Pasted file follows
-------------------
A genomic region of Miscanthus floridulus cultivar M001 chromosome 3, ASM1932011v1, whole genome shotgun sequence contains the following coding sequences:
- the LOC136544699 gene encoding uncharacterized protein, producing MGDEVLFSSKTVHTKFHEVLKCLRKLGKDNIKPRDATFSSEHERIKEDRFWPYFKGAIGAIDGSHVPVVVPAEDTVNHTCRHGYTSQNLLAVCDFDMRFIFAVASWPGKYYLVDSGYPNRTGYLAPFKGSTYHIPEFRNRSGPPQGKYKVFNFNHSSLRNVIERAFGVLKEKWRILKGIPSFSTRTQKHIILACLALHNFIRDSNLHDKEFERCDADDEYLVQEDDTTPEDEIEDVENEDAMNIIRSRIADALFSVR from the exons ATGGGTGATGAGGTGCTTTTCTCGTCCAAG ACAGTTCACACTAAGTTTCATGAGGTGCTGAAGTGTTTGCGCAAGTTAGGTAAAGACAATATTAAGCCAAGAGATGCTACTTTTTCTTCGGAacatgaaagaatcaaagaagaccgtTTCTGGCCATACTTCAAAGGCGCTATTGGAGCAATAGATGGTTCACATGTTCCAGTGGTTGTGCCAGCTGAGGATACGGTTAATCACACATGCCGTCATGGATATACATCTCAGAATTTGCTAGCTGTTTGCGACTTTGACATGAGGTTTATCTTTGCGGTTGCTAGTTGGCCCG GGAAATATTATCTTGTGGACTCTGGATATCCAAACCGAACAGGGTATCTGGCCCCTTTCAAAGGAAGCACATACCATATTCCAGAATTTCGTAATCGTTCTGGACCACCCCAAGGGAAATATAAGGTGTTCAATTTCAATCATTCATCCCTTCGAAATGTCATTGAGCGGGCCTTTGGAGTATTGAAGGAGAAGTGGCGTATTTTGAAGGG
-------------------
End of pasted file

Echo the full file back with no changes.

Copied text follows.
A genomic region of Miscanthus floridulus cultivar M001 chromosome 3, ASM1932011v1, whole genome shotgun sequence contains the following coding sequences:
- the LOC136544699 gene encoding uncharacterized protein, producing MGDEVLFSSKTVHTKFHEVLKCLRKLGKDNIKPRDATFSSEHERIKEDRFWPYFKGAIGAIDGSHVPVVVPAEDTVNHTCRHGYTSQNLLAVCDFDMRFIFAVASWPGKYYLVDSGYPNRTGYLAPFKGSTYHIPEFRNRSGPPQGKYKVFNFNHSSLRNVIERAFGVLKEKWRILKGIPSFSTRTQKHIILACLALHNFIRDSNLHDKEFERCDADDEYLVQEDDTTPEDEIEDVENEDAMNIIRSRIADALFSVR from the exons ATGGGTGATGAGGTGCTTTTCTCGTCCAAG ACAGTTCACACTAAGTTTCATGAGGTGCTGAAGTGTTTGCGCAAGTTAGGTAAAGACAATATTAAGCCAAGAGATGCTACTTTTTCTTCGGAacatgaaagaatcaaagaagaccgtTTCTGGCCATACTTCAAAGGCGCTATTGGAGCAATAGATGGTTCACATGTTCCAGTGGTTGTGCCAGCTGAGGATACGGTTAATCACACATGCCGTCATGGATATACATCTCAGAATTTGCTAGCTGTTTGCGACTTTGACATGAGGTTTATCTTTGCGGTTGCTAGTTGGCCCG GGAAATATTATCTTGTGGACTCTGGATATCCAAACCGAACAGGGTATCTGGCCCCTTTCAAAGGAAGCACATACCATATTCCAGAATTTCGTAATCGTTCTGGACCACCCCAAGGGAAATATAAGGTGTTCAATTTCAATCATTCATCCCTTCGAAATGTCATTGAGCGGGCCTTTGGAGTATTGAAGGAGAAGTGGCGTATTTTGAAGGG